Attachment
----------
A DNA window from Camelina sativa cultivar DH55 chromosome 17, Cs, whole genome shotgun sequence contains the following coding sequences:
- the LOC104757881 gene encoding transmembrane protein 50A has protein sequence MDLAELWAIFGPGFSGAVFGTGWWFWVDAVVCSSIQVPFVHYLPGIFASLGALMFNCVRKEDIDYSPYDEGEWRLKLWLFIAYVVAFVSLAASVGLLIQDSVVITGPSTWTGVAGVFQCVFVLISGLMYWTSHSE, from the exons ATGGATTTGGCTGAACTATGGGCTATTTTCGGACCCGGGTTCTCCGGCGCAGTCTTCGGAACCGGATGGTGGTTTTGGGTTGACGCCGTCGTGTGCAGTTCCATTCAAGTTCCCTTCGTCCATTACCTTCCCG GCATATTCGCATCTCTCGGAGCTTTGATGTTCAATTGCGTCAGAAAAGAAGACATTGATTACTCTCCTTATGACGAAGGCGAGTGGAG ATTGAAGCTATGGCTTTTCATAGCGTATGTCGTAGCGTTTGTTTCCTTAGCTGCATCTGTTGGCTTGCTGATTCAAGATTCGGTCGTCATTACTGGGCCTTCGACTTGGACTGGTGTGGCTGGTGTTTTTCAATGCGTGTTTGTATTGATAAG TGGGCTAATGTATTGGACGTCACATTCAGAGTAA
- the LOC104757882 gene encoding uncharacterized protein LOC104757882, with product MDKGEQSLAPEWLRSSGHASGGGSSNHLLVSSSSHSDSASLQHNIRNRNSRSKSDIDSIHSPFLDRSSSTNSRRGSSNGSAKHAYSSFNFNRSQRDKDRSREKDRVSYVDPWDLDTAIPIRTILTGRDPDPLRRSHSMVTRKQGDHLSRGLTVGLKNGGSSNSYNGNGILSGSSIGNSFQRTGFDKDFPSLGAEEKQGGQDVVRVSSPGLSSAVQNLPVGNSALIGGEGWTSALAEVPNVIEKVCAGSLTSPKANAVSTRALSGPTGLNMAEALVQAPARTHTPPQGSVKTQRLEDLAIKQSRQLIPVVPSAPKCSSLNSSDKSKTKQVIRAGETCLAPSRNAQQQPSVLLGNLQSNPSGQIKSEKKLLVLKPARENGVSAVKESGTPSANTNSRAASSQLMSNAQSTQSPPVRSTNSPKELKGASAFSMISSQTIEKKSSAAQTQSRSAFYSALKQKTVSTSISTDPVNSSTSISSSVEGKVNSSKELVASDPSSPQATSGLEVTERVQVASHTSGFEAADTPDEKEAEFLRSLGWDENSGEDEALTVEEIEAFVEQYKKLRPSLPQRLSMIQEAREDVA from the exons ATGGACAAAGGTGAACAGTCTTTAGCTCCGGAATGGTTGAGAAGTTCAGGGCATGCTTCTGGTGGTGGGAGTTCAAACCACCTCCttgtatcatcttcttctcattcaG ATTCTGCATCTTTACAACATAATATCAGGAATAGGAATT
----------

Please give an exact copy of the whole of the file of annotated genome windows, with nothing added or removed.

A DNA window from Camelina sativa cultivar DH55 chromosome 17, Cs, whole genome shotgun sequence contains the following coding sequences:
- the LOC104757881 gene encoding transmembrane protein 50A has protein sequence MDLAELWAIFGPGFSGAVFGTGWWFWVDAVVCSSIQVPFVHYLPGIFASLGALMFNCVRKEDIDYSPYDEGEWRLKLWLFIAYVVAFVSLAASVGLLIQDSVVITGPSTWTGVAGVFQCVFVLISGLMYWTSHSE, from the exons ATGGATTTGGCTGAACTATGGGCTATTTTCGGACCCGGGTTCTCCGGCGCAGTCTTCGGAACCGGATGGTGGTTTTGGGTTGACGCCGTCGTGTGCAGTTCCATTCAAGTTCCCTTCGTCCATTACCTTCCCG GCATATTCGCATCTCTCGGAGCTTTGATGTTCAATTGCGTCAGAAAAGAAGACATTGATTACTCTCCTTATGACGAAGGCGAGTGGAG ATTGAAGCTATGGCTTTTCATAGCGTATGTCGTAGCGTTTGTTTCCTTAGCTGCATCTGTTGGCTTGCTGATTCAAGATTCGGTCGTCATTACTGGGCCTTCGACTTGGACTGGTGTGGCTGGTGTTTTTCAATGCGTGTTTGTATTGATAAG TGGGCTAATGTATTGGACGTCACATTCAGAGTAA
- the LOC104757882 gene encoding uncharacterized protein LOC104757882, with product MDKGEQSLAPEWLRSSGHASGGGSSNHLLVSSSSHSDSASLQHNIRNRNSRSKSDIDSIHSPFLDRSSSTNSRRGSSNGSAKHAYSSFNFNRSQRDKDRSREKDRVSYVDPWDLDTAIPIRTILTGRDPDPLRRSHSMVTRKQGDHLSRGLTVGLKNGGSSNSYNGNGILSGSSIGNSFQRTGFDKDFPSLGAEEKQGGQDVVRVSSPGLSSAVQNLPVGNSALIGGEGWTSALAEVPNVIEKVCAGSLTSPKANAVSTRALSGPTGLNMAEALVQAPARTHTPPQGSVKTQRLEDLAIKQSRQLIPVVPSAPKCSSLNSSDKSKTKQVIRAGETCLAPSRNAQQQPSVLLGNLQSNPSGQIKSEKKLLVLKPARENGVSAVKESGTPSANTNSRAASSQLMSNAQSTQSPPVRSTNSPKELKGASAFSMISSQTIEKKSSAAQTQSRSAFYSALKQKTVSTSISTDPVNSSTSISSSVEGKVNSSKELVASDPSSPQATSGLEVTERVQVASHTSGFEAADTPDEKEAEFLRSLGWDENSGEDEALTVEEIEAFVEQYKKLRPSLPQRLSMIQEAREDVA from the exons ATGGACAAAGGTGAACAGTCTTTAGCTCCGGAATGGTTGAGAAGTTCAGGGCATGCTTCTGGTGGTGGGAGTTCAAACCACCTCCttgtatcatcttcttctcattcaG ATTCTGCATCTTTACAACATAATATCAGGAATAGGAATT